The available evidence is slightly in favour of the existence of impacts of conditionalities beyond the effect of the cash transfer component, particularly with regard to educational impacts. However, they have been inconclusive so far. In that regard, Baird et al. (2013), in their systematic review of 35 studies, suggest that the level of enforcement associated with the monitoring of conditionalities is the main channel through which conditionalities would have an independent and additional impact on educational outcomes.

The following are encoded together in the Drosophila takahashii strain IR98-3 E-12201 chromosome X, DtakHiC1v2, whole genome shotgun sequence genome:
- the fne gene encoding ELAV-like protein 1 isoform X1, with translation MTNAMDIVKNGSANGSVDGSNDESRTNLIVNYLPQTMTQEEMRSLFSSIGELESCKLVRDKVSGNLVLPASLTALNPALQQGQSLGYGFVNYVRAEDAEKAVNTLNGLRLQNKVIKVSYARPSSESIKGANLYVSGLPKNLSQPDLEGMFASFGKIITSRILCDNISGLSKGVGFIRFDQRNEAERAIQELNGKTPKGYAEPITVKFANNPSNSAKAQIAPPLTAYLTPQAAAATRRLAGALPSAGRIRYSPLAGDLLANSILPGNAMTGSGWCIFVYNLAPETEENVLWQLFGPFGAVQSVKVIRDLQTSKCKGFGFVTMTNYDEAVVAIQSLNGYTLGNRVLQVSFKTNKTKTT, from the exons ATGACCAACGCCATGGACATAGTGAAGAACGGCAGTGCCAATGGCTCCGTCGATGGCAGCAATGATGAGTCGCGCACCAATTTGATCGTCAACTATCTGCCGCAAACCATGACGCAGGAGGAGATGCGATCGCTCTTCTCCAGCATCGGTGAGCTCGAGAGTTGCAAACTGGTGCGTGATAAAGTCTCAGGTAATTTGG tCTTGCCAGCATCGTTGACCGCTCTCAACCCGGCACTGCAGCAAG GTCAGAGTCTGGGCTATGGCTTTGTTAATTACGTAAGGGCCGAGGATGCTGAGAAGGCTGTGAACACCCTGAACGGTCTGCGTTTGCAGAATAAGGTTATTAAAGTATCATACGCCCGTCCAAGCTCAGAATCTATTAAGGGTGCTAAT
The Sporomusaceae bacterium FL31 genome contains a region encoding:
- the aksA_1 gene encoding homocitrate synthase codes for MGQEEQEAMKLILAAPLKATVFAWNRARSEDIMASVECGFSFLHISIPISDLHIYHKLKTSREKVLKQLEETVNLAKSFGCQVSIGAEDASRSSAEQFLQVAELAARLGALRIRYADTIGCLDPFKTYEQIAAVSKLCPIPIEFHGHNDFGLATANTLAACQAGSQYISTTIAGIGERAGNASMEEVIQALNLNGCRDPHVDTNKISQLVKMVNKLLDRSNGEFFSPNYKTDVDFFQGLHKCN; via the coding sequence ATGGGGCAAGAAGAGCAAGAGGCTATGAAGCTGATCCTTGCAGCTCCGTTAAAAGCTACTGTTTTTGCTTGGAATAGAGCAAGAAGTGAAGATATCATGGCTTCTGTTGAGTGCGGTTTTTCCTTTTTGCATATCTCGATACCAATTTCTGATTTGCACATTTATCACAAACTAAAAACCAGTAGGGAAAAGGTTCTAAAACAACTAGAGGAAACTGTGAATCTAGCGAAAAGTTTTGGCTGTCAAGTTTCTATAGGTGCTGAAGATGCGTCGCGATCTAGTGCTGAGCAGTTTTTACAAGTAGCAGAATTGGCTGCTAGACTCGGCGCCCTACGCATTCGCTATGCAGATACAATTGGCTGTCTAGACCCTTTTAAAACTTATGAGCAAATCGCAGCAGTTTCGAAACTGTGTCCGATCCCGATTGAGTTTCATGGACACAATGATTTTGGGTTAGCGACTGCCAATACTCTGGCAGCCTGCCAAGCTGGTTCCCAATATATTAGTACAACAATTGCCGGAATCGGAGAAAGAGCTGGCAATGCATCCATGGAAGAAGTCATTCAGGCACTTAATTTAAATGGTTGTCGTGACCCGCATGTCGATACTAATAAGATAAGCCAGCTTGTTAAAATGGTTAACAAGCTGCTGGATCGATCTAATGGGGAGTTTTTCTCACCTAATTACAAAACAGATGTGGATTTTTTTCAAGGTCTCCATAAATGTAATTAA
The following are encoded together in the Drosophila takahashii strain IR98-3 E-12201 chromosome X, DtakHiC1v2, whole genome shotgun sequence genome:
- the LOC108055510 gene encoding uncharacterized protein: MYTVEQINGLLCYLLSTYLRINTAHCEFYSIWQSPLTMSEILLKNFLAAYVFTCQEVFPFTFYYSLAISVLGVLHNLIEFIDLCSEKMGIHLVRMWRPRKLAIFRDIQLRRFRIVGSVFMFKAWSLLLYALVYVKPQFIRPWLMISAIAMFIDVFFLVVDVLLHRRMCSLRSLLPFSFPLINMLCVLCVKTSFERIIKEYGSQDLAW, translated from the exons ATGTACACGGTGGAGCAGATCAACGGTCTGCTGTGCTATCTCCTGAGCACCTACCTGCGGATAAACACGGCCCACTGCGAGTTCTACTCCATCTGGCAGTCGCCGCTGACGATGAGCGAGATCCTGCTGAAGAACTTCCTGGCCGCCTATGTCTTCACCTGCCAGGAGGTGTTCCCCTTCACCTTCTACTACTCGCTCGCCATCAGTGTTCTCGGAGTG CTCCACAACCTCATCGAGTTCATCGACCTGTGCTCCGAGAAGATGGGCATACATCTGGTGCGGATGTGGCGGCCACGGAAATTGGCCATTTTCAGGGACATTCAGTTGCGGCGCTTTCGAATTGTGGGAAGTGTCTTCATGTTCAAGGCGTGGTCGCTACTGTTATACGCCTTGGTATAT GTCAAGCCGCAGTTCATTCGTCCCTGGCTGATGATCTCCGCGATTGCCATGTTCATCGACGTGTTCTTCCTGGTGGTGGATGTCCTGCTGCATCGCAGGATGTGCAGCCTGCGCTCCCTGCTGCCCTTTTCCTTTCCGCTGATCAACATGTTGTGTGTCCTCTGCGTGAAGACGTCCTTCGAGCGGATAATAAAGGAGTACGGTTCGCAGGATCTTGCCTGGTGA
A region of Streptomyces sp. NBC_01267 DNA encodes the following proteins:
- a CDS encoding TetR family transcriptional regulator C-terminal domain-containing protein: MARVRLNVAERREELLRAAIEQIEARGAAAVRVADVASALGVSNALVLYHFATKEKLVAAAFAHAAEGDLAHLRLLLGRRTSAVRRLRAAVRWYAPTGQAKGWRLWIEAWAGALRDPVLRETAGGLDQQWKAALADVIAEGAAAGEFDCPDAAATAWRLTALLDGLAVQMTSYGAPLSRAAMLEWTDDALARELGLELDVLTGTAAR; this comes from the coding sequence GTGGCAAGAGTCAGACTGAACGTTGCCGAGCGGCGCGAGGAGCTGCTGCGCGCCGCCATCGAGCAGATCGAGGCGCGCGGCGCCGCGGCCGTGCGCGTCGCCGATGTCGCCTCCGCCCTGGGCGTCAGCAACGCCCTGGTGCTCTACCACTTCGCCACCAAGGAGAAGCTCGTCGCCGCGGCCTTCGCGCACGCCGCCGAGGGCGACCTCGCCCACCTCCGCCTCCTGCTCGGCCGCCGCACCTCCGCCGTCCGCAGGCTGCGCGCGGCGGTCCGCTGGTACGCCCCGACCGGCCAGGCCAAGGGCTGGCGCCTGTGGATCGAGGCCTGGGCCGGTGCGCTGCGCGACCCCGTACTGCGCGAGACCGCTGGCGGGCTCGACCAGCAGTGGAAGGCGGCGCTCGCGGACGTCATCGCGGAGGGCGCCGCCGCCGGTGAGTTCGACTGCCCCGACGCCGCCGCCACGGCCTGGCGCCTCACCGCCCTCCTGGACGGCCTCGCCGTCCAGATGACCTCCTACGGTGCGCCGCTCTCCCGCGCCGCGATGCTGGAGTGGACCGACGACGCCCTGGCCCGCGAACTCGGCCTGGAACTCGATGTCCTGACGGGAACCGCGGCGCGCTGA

Paiva et al. (2016) look at this independent effect of conditionalities in the context of the implementation of the Bolsa Famìlia programme in Brazil. Given that the programme’s coverage and its rate of conditionality monitoring are not correlated at the municipal level, a growth curve model (Singer and Willet 2003) is used to measure the independent impact of the conditionality monitoring and level of coverage at the municipal level on educational outcomes—namely, drop-out and progression rates—controlling for confounding variables, in a context whereby these rates have clear descending and ascending trajectories, respectively. The independent variables of interest are programme coverage (which was assumed to be a proxy for its cash transfer component) and the rate of school attendance monitoring for basic education—the first nine years of schooling (which was assumed to be a good proxy to measure the conditionality component)—both at the municipal level.